He then went on to point out that over the past ten years the Christian Church (Disciples of Christ) has declined by 35% in Total Membership, 38% in Participating Membership, and 28% in Average Worship Attendance (it’s on the spreadsheet). Obviously, you don’t get to have many more decades like that and expect to survive.

We had some email discussion about what might be at the heart of the this precipitous decline, but that’s a topic for another day. The upshot of the conversation, though, was something like: “So, Mr. Post-Denominational, with the book being released on Friday, maybe you ought to have something to say about this.”

See, this is the “conspicuously creepy” part: The whole time I was looking through the Yearbook, getting a little freaked out, I kept thinking to myself, “So, Mr. Post-Denominational, you wrote a book on this, about how just this kind of information shouldn’t freak the church out. And here you are kind of freaking out, doing the same thing you tell other people to quit doing.”

So What?

Duly chastised about my own hypocrisy, after I said I’d write about the latest distressing news, I quieted my mind for a moment and composed myself. Here’s what I think:

1. Responding in fear is fine. Saying “Fear not! God can bring life out of death” isn’t saying that you shouldn’t ever be afraid. Fear is an instinctual reaction to stimuli in the environment. You can’t stop the initial irresistible urge to respond in fear any more than you can force your salivary glands not to start cranking out spit when you walk past a Krispy Kreme, and you get a whiff of that fresh batch of deep fried goodness that’s just come out, with all the gooey (What is that stuff? It’s not really frosting, is it? Icing?) slathered all over … Sorry, where was I? Oh yeah, fear.

2. Living with fear is an affront to the gospel. Saying “Fear not! God can bring life out of death” is calling for a more permanent orientation to your environment. It says that while I can’t resist the instinctual fear of the moment, I will not live there. I will not let the fear define my embrace of the present or my hope for the future.

3. Some of this is on God. This is God’s church … all of it. It’s not my congregation, not my denomination, not my Protestant mainline. As such, God gets to take the credit and the responsibility for what ultimately becomes of it. When it goes well, Christians are prone to saying things like, “God has blessed us,” or “We give God the glory.” But when things go in the toilet, very rarely do I hear Christians say anything so honest as, “We worked our butts off, but God saw fit to curse us,” or “It sucks being us right now, we’re happy to give God the blame on this one.” I suspect I’ll get nasty emails about this, but if we’ve done the best we know how to do and the whole thing caves in over the next ten years, that’s on God. I know that sounds kind of harsh, but you don’t get to have it both ways: Good = God; Bad = our screw up.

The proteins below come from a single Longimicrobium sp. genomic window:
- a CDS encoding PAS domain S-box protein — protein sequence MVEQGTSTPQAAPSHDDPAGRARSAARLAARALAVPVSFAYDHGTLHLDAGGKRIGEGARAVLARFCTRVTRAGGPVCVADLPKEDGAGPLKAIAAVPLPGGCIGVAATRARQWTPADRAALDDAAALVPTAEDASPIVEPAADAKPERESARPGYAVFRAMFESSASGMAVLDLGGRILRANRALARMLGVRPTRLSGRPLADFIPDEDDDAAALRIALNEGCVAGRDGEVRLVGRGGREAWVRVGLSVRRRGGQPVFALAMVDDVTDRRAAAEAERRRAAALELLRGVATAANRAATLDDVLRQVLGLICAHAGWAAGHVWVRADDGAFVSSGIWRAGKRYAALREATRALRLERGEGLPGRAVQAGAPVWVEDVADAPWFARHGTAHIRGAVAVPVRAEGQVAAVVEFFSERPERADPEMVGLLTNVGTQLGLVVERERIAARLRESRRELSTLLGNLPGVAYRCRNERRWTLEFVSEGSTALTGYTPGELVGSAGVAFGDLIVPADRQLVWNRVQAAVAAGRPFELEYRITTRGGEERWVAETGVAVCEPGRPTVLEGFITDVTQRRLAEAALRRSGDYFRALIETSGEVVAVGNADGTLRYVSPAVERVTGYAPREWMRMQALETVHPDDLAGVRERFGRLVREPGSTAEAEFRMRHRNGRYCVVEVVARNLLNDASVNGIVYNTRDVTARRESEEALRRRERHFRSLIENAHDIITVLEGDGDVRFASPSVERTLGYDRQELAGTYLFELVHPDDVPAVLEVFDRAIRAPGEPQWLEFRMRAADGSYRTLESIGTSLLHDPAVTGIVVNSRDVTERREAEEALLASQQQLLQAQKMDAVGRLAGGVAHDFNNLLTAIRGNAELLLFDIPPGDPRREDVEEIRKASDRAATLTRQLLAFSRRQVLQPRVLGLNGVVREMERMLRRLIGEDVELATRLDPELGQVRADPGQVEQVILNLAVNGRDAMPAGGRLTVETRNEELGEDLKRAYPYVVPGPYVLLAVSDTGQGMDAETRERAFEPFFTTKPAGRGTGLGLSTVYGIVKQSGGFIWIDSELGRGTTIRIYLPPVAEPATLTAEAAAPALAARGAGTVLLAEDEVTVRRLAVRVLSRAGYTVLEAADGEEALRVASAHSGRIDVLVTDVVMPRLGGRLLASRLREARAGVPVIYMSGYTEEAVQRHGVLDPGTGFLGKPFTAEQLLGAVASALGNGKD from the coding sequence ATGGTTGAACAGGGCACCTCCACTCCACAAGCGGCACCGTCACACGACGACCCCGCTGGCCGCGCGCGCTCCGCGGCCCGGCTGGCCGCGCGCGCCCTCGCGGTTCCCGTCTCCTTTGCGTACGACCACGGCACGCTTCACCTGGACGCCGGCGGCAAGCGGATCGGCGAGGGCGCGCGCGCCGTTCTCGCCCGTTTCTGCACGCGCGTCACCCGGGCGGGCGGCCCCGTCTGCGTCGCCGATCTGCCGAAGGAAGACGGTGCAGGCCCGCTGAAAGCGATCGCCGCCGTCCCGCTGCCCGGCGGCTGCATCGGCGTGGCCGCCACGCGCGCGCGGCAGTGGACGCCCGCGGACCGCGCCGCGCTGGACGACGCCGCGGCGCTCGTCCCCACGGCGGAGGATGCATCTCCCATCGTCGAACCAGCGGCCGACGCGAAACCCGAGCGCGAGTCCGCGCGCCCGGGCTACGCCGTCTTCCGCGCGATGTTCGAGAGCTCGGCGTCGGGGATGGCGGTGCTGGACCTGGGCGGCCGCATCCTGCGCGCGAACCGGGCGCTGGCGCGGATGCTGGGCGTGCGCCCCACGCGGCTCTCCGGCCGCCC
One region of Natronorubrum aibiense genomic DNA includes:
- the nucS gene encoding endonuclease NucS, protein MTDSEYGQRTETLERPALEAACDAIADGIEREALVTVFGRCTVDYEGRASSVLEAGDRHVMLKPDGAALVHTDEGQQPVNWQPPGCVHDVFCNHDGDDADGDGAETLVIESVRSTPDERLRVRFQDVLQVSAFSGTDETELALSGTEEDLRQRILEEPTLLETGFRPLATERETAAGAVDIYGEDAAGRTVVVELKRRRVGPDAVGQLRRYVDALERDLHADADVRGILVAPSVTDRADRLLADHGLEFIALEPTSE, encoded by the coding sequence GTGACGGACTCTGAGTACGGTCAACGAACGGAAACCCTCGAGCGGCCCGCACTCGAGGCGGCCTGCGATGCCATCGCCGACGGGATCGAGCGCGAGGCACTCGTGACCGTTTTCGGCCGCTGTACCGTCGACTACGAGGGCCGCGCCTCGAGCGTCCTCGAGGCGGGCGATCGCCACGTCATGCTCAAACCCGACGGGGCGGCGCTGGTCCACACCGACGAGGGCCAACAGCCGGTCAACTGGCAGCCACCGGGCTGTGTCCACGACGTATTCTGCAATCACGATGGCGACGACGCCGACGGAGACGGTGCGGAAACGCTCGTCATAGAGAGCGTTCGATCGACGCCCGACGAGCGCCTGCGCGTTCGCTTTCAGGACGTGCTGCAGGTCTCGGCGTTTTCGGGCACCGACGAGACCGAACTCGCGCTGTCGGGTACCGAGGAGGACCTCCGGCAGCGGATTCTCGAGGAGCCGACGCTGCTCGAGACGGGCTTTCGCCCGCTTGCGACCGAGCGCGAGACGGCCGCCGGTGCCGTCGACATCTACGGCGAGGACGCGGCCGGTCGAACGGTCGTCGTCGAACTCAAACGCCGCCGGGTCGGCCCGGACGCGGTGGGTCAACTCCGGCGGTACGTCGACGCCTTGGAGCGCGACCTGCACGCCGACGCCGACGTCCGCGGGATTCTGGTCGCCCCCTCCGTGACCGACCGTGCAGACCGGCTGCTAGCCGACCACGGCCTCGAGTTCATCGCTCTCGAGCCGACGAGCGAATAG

4. The church is a tool of ministry. The church is not the gospel. The gospel is the gospel. For good and for ill, the church is the current framework through which the gospel is embodied (or is not embodied) in the world. Whereas the good news of the reign of God is necessary, the church is not. The church is a delivery system for the gospel. Whatever happens to mainline Protestant denominations in general, or individual congregations in particular, God’s determination to reign over a just and peaceful world is inexorable. In the end, God will get what God wants.

5. There are different kinds of growth. The kind of growth that makes the work congregations do interesting often eludes the people doing the evaluation because those kinds of growth defy quantification. That is to say, there any number of areas of growth that are qualitative, which—because evaluating them is impossible to reduce to statistical representation—means they get overlooked as meaningful indicators of health. By what algorithm, for instance, do we judge whether our people are being better parents? Children? Partners? Spouses? Friends? Bosses? Employees? Students? Just because the numbers aren’t what they used to be doesn’t mean that God isn’t doing some amazingly cool things through us right now.